Small Life, Slow Life: Overworked? Underpaid? You’re Not Alone. {Link}

Illustration: Mark Matcho

Feeling wrung out? It’s not just you. {Illustration: Mark Matcho}

I read a fantastic article a few days ago and just had to write about it, since it hit so close to home in terms of what I experienced in my last job.

Tell me if this sounds like you:

You haven’t gotten a raise (or may have even taken a paycut), but your list of responsibilities seems to be growing. You get emails at night and over the weekend that you’re expected to answer. You’ve stopped taking lunch (and 10 minute breaks? What are those, anyway?) and scarf your food at your desk. Your company let workers go, and you were expected to absorb their responsibilities without an increase in pay. Your boss says she needs more. The vibe at work is tense. Sunday nights feel like mini-tragedies as you imagine the week ahead of you.

This all happened to me, too. In my last job, I ran an office that easily needed two or three people working to accomplish everything I did. I never took breaks, never left the office for a walk, and worked tons of unpaid overtime. Still, my boss seemed unhappy, reminding me that the girl I’d replaced got more done than I did. Eventually, completely exhausted and resentful, I quit.

Monika Bauerlein and Clara Jeffrey’s recent article, “All Work and No Pay: The Great Speedup” articulated this phenomenon better I’d seen it elsewhere. It is an absolute must-read.

Mind racing at 4 a.m.? Guiltily realizing you’ve been only half-listening to your child for the past hour? Checking work email at a stoplight, at the dinner table, in bed? Dreading once-pleasant diversions, like dinner with friends, as just one more thing on your to-do list?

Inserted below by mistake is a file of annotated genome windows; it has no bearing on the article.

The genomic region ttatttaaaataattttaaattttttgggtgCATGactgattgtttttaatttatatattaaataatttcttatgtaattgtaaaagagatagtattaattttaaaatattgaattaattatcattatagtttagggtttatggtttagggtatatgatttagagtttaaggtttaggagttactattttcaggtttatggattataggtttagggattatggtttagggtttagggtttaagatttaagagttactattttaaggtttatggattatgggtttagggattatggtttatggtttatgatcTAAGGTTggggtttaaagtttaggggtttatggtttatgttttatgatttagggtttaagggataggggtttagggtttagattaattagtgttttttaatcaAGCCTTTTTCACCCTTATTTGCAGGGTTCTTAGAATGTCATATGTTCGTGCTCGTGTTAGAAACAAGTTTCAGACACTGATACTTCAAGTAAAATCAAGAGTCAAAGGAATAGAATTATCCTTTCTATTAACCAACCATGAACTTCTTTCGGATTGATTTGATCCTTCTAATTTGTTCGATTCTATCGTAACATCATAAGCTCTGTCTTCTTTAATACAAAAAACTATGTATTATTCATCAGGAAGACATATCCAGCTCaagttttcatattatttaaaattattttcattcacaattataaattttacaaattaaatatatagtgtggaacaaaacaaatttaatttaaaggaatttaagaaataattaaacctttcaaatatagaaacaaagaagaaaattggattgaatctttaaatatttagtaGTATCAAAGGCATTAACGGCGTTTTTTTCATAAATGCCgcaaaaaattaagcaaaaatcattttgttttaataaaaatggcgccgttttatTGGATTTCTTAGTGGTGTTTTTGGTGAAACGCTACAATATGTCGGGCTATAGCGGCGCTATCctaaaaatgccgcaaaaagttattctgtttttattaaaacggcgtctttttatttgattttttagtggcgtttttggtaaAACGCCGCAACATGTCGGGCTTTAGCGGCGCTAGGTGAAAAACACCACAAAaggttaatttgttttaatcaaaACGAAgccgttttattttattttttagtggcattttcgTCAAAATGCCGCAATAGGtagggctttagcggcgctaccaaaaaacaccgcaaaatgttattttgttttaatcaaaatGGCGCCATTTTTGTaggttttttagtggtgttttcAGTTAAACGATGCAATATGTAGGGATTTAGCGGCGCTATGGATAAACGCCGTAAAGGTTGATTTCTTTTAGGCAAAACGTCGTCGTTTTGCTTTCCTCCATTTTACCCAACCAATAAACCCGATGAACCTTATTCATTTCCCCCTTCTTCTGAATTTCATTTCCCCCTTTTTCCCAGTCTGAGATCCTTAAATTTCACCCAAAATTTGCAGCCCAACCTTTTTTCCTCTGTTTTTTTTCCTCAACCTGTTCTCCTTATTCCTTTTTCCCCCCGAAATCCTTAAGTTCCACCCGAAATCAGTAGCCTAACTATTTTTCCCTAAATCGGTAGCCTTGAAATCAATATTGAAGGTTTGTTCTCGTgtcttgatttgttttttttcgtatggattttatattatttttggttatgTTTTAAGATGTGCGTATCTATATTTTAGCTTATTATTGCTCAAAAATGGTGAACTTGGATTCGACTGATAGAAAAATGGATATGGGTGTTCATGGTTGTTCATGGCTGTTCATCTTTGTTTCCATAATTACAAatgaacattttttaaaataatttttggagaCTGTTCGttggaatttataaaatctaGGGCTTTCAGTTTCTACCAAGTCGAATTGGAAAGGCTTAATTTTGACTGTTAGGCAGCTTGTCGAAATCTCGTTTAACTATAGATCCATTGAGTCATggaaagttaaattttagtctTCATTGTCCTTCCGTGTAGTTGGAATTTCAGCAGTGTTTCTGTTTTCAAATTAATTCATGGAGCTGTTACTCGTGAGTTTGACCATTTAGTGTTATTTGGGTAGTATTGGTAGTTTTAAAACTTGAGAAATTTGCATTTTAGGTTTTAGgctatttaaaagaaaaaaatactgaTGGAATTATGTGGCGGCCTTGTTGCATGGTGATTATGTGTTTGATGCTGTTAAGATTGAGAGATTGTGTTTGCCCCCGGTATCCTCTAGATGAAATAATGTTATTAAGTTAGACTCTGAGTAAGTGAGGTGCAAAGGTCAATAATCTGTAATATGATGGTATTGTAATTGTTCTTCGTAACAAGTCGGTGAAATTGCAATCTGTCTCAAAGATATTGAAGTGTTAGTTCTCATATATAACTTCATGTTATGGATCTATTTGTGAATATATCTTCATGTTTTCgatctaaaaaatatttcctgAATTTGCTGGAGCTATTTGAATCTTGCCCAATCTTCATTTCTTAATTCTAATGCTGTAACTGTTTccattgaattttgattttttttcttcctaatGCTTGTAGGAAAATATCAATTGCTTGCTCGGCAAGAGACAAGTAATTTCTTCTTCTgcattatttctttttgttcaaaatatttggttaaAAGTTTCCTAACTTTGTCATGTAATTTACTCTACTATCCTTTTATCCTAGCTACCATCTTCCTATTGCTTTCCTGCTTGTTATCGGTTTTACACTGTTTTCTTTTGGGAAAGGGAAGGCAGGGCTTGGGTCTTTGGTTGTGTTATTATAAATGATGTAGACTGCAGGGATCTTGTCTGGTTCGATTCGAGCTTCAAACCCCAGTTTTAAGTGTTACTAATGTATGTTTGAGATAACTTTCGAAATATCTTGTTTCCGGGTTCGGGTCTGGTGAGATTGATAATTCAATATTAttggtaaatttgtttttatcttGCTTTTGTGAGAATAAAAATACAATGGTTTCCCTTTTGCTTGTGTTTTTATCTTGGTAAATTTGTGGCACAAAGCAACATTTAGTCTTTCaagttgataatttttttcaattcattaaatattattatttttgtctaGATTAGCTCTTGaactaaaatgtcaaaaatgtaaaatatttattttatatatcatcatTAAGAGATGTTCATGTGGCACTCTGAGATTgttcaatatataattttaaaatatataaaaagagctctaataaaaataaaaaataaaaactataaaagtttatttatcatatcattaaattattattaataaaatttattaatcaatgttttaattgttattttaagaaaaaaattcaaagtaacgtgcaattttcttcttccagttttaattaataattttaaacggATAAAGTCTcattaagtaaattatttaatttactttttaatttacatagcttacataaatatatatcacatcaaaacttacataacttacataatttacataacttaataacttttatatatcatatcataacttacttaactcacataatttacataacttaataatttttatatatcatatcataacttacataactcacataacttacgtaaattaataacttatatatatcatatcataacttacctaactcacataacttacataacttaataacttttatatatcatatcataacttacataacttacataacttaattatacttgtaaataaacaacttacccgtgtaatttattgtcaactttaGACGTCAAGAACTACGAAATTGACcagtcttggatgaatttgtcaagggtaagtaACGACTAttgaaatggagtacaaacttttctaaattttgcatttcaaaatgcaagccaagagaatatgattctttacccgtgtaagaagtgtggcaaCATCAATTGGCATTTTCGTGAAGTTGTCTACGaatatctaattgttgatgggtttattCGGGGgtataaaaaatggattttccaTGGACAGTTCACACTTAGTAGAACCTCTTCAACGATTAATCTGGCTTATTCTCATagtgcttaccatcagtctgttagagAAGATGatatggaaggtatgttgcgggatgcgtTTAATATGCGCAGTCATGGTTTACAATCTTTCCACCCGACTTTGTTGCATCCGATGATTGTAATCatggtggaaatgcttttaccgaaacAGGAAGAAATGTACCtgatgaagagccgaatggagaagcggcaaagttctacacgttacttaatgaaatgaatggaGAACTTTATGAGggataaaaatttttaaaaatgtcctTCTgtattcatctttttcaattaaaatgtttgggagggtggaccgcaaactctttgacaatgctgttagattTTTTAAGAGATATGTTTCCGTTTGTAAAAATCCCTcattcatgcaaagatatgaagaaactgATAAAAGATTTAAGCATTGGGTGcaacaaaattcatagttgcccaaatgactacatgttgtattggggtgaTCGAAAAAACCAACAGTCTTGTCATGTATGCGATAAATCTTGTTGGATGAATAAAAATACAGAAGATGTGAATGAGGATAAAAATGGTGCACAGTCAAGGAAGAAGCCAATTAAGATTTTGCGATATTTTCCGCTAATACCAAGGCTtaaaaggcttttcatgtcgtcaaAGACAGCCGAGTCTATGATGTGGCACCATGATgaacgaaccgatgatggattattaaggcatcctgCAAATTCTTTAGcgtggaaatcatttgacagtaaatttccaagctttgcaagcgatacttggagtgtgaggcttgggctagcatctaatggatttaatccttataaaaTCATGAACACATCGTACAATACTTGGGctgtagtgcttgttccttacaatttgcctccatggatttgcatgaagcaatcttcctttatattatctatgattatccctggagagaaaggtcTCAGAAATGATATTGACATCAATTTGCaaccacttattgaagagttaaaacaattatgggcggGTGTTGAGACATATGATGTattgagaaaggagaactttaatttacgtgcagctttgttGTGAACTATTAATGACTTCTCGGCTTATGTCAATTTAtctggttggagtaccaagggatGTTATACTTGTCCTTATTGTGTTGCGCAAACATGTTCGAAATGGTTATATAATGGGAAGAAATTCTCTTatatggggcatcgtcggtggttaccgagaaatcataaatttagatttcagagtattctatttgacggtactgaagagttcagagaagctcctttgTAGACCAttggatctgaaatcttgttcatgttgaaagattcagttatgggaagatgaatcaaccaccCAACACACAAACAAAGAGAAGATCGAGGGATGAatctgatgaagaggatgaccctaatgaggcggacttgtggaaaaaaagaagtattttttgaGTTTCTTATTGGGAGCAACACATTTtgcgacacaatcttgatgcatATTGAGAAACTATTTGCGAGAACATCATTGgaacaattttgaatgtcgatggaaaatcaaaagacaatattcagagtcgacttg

Guess what: It’s not you. These might seem like personal problems—and certainly, the pharmaceutical industry is happy to perpetuate that notion—but they’re really economic problems. 

Bauerlein and Jeffrey outline the ways Americans have been overworked and underpaid for the last several years. Despite people calling this a “tough economy,” corporate profits are near pre-recession levels. And yet we work harder for less than we ever had before.

In all the chatter about our “jobless recovery,” how often does someone explain the simple feat by which this is actually accomplished? US productivity increased twice as fast in 2009 as it had in 2008, and twice as fast again in 2010: workforce down, output up, and voilá! No wonder corporate profits are up 22 percent since 2007, according to a new report by the Economic Policy Institute. To repeat: Up. Twenty-two. Percent.

When I returned from Japan, I knew it was a tough job market and that I might expect to take a paycut. I had no idea that it meant that after months of job searching, I’d end up accepting work for a wage I’d made in high school, with no benefits, sick time, vacation time or paid overtime. My boss broke tons of labor laws, but no one who has worked for her in the last few years has complained – they all feel really lucky to even have a job, just as I did.